You may be able to add spatial concepts such as ‘near’ and ‘far’ into play and encourage thinking about getting ready according to the weather today. Another simple visual aid could be a weather chart, or even a whiteboard in the entrance to your home area where the pupils record a weather symbol to show what the weather is like today.

Other areas of your provision could take on the role of destination for these outings – the book area becomes the library, the outdoor area becomes the park, four chairs set up becomes a car – with many opportunities to expand play, problem-solve and develop knowledge.

Questions to encourage thinking and vocabulary development:

  • I wonder where we will choose to go?
  • What will you need to take with you?
  • Do you know how to get there?
  • Have we been there before or is this somewhere new?
  • Will it take us a long time to get there?
  • Is it far away?
  • What is the weather like today?
  • What do we need to wear? Is there a uniform?
  • How do we feel about where we are going? Excited? Nervous?


Returning to the home area after an ‘outing’ might provide another opportunity for play to develop, to recall the trip, maybe to call a relative to tell them where we went, or to put away the shopping.

How to make this successful

  • Balance asking questions with letting play develop – too many questions can overwhelm play.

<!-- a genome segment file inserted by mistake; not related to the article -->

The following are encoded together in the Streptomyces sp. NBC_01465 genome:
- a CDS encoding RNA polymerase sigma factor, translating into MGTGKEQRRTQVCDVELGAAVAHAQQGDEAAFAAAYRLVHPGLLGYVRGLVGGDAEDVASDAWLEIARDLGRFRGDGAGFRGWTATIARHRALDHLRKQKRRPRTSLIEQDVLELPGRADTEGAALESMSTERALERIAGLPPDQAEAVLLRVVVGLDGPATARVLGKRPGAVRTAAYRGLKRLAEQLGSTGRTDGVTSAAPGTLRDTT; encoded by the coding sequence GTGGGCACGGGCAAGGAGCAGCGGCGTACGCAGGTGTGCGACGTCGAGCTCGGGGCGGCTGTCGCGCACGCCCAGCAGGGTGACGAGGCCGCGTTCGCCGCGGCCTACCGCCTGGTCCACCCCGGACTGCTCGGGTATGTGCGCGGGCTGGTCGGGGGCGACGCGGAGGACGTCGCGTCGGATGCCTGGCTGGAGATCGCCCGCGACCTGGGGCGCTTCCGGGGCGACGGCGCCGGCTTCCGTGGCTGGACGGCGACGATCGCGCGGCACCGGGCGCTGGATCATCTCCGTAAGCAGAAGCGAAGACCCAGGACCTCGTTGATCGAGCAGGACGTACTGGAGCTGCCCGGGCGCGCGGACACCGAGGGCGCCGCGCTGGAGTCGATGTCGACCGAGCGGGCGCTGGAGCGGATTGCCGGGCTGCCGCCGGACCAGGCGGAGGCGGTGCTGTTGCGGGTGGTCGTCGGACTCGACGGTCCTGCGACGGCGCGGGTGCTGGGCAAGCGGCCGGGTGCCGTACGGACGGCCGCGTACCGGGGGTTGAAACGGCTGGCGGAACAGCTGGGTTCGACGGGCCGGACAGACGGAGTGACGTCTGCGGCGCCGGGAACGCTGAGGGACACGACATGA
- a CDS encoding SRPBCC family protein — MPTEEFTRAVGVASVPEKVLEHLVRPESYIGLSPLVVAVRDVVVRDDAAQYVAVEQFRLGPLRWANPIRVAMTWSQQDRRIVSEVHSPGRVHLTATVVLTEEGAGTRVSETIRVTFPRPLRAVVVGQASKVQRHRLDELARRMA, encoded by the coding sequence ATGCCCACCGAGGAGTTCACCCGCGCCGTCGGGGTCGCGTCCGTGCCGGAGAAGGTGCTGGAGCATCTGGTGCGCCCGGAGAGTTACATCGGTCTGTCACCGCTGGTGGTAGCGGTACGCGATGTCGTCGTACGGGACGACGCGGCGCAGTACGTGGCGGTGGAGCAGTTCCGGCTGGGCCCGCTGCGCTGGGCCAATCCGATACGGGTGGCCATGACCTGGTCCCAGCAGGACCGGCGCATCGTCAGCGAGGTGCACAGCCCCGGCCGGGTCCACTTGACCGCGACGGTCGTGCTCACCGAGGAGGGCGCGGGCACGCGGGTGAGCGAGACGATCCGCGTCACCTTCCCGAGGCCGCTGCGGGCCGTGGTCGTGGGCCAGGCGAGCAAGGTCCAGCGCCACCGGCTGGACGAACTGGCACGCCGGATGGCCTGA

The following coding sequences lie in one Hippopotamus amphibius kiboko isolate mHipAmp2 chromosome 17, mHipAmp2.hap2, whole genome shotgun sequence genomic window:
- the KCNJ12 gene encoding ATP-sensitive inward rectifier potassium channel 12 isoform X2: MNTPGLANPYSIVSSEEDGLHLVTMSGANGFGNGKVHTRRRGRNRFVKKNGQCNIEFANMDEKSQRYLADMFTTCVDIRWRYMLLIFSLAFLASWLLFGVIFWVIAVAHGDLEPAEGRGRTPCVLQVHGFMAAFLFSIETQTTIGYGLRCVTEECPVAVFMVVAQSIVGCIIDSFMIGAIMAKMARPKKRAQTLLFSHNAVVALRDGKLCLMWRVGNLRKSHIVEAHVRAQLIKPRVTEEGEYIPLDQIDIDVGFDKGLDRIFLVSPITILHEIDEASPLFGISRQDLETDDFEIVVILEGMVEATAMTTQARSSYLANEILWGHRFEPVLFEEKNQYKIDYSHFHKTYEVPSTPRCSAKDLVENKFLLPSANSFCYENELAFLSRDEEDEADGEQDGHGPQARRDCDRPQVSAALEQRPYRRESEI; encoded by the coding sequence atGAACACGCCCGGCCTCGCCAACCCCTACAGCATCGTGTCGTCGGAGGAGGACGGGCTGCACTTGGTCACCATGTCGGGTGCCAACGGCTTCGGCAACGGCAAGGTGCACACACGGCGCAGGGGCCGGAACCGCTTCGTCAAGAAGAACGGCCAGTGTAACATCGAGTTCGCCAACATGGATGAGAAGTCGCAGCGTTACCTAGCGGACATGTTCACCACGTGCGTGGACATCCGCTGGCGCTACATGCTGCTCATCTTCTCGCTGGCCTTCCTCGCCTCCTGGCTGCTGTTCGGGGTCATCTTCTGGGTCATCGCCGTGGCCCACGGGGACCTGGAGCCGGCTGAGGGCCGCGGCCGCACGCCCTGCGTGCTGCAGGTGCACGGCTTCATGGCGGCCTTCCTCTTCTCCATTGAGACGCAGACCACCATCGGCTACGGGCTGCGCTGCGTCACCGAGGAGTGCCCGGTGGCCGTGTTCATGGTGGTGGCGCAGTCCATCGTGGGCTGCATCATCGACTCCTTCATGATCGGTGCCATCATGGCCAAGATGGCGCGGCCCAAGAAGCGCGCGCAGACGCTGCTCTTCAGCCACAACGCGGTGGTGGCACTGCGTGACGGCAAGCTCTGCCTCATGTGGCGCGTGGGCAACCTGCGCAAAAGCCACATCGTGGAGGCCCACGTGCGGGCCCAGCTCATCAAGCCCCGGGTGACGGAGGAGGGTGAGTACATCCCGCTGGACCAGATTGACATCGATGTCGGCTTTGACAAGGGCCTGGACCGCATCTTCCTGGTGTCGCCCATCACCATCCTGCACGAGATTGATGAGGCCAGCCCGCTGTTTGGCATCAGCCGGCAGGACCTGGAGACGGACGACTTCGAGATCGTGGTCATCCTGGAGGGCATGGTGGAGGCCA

• Listen carefully to what pupils add to the play, they may recount experiences of outings, walking to school or present misconceptions – this will support your assessment of their understanding.
  • You may need to model and scaffold play skills and empathy – carefully checking the baby has the right clothing for the weather, so that you encourage pupils to do the same.
  • You may need to reduce language, use visual aids or gesture to support communication for pupils.
  • Notice which pupils engage with this play sequence and how it might need to be adapted to encourage participation.
  • Provide opportunities for pupils to revisit the play – by modelling play initially and supporting vocabulary, pupils might bring the ideas into their independent play.


Ideas to build on knowledge

  • Map making – using our knowledge of local places.
  • Going on an outing to a local place.
  • Inviting a visitor from the local community into the class to talk about their work and local places.
  • Developing a weather chart for each day.


Primary Geography/Teaching Geography/Geography articles

Kennington, T. and Rotchell, E. (2023) ‘Introducing maps in the Early Years’, Primary Geography, 111, pp. 14-15.

Owens, P. Rotchell, E. Sprake, S. and Witt, S. on behalf of the GA Early Years and Primary Phase Committee (2022) ‘Geography in the Early Years: Guidance for doing wonderful and effective geography with young pupils’, Primary Geography, 109, pp. 19-22.

Sprake, S. and Rotchell, E. (2022) ‘Playing and learning with maps in the EYFS’, Primary Geography, 108, pp. 12-13.


This Teaching Resource was written for the Geographical Association by Sarah Sprake.